On March 16, 2011, the European Commission released the long-awaited Draft Council Directive on a Common Consolidated Corporate Tax Base (CCCTB). With the Draft Council Directive the Commission aims to constitute a fundamental change of corporate taxation in Europe in order to reduce existing inefficiencies and distortions resulting from the coexistence of 27 different tax regimes. In a nutshell, the CCCTB provides groups of companies with the opportunity to determine taxable income according to a common set of tax rules throughout the EU. Moreover, the common tax base would be consolidated and apportioned to all Member States in which the group of companies is operating. Member States would then be allowed to tax their share of the consolidated tax base at their national tax rate.

While not all of the national positions are known to date, some EU Member States, e.g. Ireland or the Baltic Member States, have clearly expressed skepticism about this proposal. In particular, convincing evidence on the economic impact of the introduction of the consolidation and sharing mechanism is found to be missing. Thus, we recommend a strategy that would introduce the CCCTB gradually. The first step merely comprises the replacement of the 27 national tax accounting regulations across Member States by a single set of harmonized tax rules along the line of the Draft Council Directive (CC(C)TB); the consolidation and allocation of the common tax base would initially be omitted.

Based on a unique survey on the corporate tax systems in all 27 EU-Member States, Switzerland and the U.S. made available by Ernst & Young, the study provides a comprehensive analysis on the determination of corporate taxable income under such a CC(C)TB in a crosscountry setting. Analyzing more than 80 tax accounting regulations, the international comparison illustrates that the proposed Council Directive generally concurs with international standards and commonly accepted principles of tax accounting. Overall, the proposal provides detailed rules for a CC(C)TB that are well established in the 27 EU Member States, Switzerland and the U.S. Obviously, individual Member States’ current tax accounting practices deviate from the proposed set of autonomous tax accounting rules in several ways. However, most of the differences are of technical or formal nature and are expected to have only a minor impact on the actual amount of taxable income. Indeed, the results of quantitative analyses confirm that the effective tax burden would, on an EU-27 average, remain largely unchanged (- 0.06%). In Europe’s largest economies, Germany (-0.16%) and France (0.15%), businesses would hardly be affected by an adoption of a CC(C)TB, whereas effective tax burdens would considerably increase in Portugal (2.76%) or Romania (3.12%). The largest reductions are determined for Cyprus (-4.04%), Ireland (-2.39%) and Italy (-2.43%).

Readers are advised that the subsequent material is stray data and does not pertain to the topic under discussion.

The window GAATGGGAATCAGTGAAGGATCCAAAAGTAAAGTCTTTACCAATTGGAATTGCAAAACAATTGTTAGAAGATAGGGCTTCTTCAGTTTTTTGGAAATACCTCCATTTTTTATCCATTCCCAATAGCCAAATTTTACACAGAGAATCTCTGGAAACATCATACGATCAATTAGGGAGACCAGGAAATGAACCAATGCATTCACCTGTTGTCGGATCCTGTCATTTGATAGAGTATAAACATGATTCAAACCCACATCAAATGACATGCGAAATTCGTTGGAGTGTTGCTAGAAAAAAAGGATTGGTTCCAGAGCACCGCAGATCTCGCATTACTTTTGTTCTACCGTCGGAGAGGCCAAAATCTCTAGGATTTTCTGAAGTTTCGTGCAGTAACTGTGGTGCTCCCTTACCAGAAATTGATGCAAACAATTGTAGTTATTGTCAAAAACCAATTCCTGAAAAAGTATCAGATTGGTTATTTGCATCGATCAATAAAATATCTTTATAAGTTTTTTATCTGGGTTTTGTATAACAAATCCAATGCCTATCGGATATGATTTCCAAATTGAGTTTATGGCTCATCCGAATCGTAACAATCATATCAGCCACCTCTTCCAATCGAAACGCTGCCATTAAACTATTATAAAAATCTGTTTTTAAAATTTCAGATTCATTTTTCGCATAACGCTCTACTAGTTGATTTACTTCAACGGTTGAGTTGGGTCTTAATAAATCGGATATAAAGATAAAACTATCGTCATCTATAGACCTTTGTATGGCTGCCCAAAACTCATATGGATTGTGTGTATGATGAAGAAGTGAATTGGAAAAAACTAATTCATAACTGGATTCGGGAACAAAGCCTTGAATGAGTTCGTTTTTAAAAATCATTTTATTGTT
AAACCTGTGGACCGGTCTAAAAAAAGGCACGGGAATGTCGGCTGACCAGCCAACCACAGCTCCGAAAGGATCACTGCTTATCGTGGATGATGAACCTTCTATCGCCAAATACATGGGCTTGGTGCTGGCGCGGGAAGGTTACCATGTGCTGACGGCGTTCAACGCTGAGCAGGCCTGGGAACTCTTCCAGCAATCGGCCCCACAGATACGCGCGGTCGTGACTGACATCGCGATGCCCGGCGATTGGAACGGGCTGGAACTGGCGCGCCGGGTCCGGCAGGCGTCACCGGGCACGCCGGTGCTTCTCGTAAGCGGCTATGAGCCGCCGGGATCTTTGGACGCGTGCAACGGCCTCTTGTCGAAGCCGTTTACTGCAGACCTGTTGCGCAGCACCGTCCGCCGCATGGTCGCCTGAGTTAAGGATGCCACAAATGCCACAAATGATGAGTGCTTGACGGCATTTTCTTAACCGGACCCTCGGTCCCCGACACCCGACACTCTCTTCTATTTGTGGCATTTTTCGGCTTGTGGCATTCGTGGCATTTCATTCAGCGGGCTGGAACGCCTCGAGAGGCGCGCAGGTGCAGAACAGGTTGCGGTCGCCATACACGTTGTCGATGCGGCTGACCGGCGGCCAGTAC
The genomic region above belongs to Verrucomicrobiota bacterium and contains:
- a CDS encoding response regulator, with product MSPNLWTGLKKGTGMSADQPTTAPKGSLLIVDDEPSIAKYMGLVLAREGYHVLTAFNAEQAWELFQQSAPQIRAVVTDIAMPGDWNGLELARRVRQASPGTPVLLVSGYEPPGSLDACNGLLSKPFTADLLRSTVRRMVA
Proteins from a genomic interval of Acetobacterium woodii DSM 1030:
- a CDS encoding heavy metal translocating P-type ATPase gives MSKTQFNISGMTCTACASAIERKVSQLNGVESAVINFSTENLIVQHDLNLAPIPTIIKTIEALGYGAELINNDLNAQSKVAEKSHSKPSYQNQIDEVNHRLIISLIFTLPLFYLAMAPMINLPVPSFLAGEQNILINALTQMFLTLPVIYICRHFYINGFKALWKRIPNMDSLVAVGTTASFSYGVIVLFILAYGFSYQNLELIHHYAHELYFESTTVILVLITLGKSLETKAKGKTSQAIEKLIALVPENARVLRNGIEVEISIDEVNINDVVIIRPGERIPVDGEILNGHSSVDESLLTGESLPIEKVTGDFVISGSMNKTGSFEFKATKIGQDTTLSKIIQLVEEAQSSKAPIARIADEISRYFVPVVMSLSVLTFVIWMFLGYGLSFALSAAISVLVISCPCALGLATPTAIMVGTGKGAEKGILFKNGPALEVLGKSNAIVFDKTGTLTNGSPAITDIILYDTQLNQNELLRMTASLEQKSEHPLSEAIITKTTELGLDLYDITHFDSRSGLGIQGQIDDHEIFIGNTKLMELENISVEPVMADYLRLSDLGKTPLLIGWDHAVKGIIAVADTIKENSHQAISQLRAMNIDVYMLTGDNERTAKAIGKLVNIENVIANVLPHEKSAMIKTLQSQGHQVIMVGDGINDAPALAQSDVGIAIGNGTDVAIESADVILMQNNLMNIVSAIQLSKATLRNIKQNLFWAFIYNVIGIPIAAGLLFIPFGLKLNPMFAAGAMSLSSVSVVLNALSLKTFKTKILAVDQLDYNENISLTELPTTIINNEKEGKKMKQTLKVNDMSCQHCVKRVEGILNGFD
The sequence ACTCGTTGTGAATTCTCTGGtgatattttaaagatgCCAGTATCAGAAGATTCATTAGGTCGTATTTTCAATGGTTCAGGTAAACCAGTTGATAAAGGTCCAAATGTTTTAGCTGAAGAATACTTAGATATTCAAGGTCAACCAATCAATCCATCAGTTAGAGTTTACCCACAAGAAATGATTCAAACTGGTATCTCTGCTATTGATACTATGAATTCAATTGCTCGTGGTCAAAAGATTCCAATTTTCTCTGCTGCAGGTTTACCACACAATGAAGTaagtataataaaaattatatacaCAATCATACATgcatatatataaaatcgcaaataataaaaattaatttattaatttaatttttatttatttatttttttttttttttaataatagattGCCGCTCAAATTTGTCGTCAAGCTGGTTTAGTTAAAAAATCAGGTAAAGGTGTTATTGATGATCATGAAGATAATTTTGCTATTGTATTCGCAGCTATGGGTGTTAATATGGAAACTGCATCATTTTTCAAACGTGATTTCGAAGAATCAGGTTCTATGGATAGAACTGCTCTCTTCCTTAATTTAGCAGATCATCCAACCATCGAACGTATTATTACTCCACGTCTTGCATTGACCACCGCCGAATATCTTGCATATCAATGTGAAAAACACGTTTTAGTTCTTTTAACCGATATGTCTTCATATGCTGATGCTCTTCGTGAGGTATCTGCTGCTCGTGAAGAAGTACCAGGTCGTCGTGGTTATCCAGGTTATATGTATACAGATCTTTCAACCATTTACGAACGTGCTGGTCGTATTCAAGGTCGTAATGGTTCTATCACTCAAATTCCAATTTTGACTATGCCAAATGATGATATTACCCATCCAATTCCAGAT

Referring to both the results of the qualitative and the quantitative analysis, we conclude that a CC(C)TB as established by the proposed Council Directive is appropriate to replace the existing rules for the determination of corporate taxable income governed by national tax accounting regulations in the 27 EU Member States. Although some open questions remain that have to be addressed in more detail once the Draft Council Directive is to be implemented into the tax law of the Member States, it provides a carefully prepared and comprehensive framework for the determination of corporate taxable income that can be expected to reach consensus in the EU.


Spengel, Christoph
Ortmann-Babel, Martina
Zinn, Benedikt
Matenaer, Sebastian